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  War of Ideas: Pomos v. America
by Steve Rittenberg
November 2002
Doctor-HorseFeathers.com - Fighting Folly, Ignorance, and Cant

"After we came out of the church, we stood talking for some time together of Bishop Berkeley's ingenious sophistry to prove the nonexistence of matter, and that every thing in the universe is merely ideal. I observed, that though we are satisfied his doctrine is not true, it is impossible to refute it. I never shall forget the alacrity with which Johnson answered, striking his foot with mighty force against a large stone, till he rebounded from it -- "I refute it thus."
----Boswell: The Life of Samuel Johnson

"Some ideas are so absurd that only an intellectual could believe them."
----George Orwell

While the tactics and weapons are different, there is nothing fundamentally new about our war with utopian Islamists. Islamo-fascists are just the most recent variety of fanatics, the 21st century successors to Hitler, Stalin, Pol Pot and various 20th century utopians. Since utopia, in this instance a perfect Islamic world, requires the elimination of those who contradict perfection, scapegoats are required: Jews and Christian infidels must be killed. The quest for utopia always runs aground on the shoals of reality. But what if, as per Bishop Berkeley, there is no reality? Or what if reality is merely a subjectively constructed fantasy? The quest for Utopia is undergirded by ideas, and here’s where our Postmodern professors lend a hand. Deploying the combination of a vulgar misunderstanding of Heisenberg’s principle of indeterminacy, with a dumbed down version of psychoanalytic modes of thought, they conclude that reality is “constructed”. There is no objective reality: all is subjectivity. None of this is new. What is novel is the alliance between these sophists and the Islamo-fascists and their friends. Attention has been paid to such academic luminaries as Noam Chomsky and Stanley Fish, the high priest of the Pomos. Critical assessments of their ideas have been met, not with counter arguments, but with cries of Mc’Carthyism. Fish begins his self defense with a blatant appeal to false victimization in the interest of stifling intellectual debate.Those of us old enough to remember debates with defenders of Stalin will be familiar with this mode of argumentation: instead of discussing the points raised, intimidate your interlocutor by questioning his motives.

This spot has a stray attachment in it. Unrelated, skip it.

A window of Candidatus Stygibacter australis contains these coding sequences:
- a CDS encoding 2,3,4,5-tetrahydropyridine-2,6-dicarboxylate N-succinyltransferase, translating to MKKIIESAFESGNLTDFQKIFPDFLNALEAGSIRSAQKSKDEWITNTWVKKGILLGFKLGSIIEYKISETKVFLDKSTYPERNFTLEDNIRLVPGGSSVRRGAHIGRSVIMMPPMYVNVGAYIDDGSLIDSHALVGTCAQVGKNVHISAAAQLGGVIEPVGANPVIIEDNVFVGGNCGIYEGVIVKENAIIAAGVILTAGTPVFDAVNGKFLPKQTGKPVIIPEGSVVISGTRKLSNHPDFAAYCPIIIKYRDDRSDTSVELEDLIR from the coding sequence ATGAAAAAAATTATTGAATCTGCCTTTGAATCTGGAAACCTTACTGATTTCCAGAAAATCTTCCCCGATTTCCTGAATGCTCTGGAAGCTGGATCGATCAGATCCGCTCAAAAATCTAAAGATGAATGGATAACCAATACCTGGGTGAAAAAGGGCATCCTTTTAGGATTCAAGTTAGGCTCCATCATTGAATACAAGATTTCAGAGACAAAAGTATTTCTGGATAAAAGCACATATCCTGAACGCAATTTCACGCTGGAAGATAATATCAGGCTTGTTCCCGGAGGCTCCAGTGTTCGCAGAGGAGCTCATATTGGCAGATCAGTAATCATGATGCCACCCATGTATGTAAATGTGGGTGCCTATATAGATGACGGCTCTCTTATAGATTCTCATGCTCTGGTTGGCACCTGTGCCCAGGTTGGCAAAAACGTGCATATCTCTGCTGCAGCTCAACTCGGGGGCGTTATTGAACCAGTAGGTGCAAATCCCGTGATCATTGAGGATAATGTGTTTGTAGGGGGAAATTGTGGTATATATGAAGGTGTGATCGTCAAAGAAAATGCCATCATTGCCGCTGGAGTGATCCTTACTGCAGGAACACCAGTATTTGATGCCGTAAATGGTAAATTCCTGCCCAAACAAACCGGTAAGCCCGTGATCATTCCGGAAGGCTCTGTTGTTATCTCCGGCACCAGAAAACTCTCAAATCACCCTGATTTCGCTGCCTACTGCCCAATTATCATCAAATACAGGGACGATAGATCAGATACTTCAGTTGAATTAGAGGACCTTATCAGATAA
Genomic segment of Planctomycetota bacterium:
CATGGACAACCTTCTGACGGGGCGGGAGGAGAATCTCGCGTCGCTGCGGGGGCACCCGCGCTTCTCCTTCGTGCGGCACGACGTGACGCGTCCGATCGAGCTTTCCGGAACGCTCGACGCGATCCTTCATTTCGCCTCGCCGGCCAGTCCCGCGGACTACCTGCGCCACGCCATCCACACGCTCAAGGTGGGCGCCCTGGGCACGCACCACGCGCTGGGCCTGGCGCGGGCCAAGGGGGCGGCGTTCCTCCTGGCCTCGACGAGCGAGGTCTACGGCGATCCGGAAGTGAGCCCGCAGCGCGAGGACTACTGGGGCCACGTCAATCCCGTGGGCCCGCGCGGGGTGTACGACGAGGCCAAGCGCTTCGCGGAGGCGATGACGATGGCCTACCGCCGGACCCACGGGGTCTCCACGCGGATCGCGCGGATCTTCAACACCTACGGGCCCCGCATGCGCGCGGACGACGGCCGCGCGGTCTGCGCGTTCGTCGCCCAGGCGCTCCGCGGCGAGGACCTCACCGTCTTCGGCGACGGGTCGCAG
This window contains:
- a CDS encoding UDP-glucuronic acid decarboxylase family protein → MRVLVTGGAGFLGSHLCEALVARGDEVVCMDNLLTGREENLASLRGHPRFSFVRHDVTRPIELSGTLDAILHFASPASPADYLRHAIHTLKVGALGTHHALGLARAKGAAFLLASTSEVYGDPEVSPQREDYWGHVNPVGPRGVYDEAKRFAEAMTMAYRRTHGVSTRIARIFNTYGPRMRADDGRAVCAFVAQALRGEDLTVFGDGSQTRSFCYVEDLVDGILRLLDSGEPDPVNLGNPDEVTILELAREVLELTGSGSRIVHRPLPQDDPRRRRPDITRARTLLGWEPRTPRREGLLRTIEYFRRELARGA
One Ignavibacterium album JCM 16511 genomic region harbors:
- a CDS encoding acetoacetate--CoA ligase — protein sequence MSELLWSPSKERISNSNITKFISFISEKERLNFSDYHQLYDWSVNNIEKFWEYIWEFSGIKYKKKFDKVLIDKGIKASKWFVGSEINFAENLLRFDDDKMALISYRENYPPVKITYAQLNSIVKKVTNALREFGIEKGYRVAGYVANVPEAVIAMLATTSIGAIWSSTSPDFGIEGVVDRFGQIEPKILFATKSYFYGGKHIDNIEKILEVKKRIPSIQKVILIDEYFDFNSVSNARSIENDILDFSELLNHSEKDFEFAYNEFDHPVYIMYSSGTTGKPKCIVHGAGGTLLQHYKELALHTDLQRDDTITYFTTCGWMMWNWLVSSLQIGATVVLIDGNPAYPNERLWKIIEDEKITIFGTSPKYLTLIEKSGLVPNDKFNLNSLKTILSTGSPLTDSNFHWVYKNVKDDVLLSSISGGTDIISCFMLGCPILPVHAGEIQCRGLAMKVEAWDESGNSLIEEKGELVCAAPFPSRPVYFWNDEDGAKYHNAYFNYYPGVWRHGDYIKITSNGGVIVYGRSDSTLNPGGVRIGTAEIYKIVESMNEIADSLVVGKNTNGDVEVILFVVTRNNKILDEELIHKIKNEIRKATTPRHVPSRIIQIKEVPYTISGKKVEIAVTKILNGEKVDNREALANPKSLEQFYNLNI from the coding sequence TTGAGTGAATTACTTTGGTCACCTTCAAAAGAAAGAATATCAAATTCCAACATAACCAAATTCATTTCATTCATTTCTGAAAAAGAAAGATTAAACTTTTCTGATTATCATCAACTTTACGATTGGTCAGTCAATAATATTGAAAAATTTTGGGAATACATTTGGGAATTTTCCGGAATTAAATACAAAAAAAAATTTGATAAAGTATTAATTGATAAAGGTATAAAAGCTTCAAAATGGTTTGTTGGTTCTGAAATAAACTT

Marxism as an ideology may have receded with the collapse of Communism, but Marxist modes of thought and argumentation live on under the rubric of Post-Modernism, an ideology that permeates the academy and radiates out to the rest of us in the form of Political Correctness. Like Marxism, it sees all relationships as determined by hidden motives. What we benighted fools think of as ‘reality’ is actually a false reality foisted on us by the patriarchal power structure. Subjectivity renders the very notion of reality problematic. We construct ‘narratives’ which we stamp as real, but alternative narratives are just as valid. Somehow, the Pomos escape this subjectivity to offer their objective and true diagnosis of the rest of us.